lowerbeaver_paleo.html


Paleogeography of Central Arizona during deposition of lower unit of Beavertail Conglomerate and related deposits.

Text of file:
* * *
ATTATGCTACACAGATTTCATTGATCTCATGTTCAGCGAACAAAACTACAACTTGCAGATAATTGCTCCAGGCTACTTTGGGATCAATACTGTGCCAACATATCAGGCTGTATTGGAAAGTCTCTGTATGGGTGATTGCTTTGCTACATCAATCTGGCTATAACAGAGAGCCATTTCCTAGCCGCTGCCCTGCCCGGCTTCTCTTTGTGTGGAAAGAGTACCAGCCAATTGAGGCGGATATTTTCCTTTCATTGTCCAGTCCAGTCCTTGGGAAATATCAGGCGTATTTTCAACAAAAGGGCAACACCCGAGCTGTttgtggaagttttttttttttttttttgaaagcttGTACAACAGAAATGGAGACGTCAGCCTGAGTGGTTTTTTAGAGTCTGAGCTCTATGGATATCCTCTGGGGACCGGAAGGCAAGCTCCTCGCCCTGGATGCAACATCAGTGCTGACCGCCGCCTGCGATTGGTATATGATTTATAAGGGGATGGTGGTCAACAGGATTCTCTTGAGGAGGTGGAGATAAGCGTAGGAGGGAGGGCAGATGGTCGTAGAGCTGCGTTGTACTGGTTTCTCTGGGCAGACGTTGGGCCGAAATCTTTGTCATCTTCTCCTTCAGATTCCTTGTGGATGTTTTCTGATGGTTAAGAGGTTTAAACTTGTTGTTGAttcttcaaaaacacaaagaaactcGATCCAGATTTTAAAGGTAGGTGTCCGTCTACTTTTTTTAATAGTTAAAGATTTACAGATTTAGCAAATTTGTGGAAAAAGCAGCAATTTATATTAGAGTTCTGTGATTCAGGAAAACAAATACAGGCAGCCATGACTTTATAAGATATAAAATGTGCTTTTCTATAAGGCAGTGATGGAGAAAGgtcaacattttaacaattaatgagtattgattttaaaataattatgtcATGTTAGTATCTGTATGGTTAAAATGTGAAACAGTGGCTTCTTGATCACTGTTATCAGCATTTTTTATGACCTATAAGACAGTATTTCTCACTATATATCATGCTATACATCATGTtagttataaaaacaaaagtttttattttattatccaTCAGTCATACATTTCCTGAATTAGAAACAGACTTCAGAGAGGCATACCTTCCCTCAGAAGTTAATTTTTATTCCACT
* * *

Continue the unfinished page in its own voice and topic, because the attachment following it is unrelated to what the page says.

The Transition Zone and Colorado Plateau were probably of coequal elevation but a broad strike valley bounded by the Kaibab escarpment to the NE and the mountains of the Transition Zone to the SW separated the two provinces. For such a valley to form, there must have been a much lower base level to the SE that tapped the streams in central Arizona. An enormous amount of sediment must have been removed from central Arizona in order to have formed the strike valley. Several streams carved canyons northward perpendicular to the evolving Mogollon Rim. The largest of these lay 20 km SE of Sedona. Local Rim-derived sediment preserved in these canyons (700-1000 m deep) mark the oldest deposits of the Beavertail Conglomerate. These events are likely coeval with Oligocene latite volcanism (30-23 Ma) in the western and southern portions of the region. The low cusestas and hogbacks north and east of Sedona mark the location of Laramide folding and faulting (Holm and Cloud, 1990). Towns: F - Flagstaff, S - Sedona, C - Cottonwood, CV - Camp Verde, Ch - Chino Valley, P - Prescott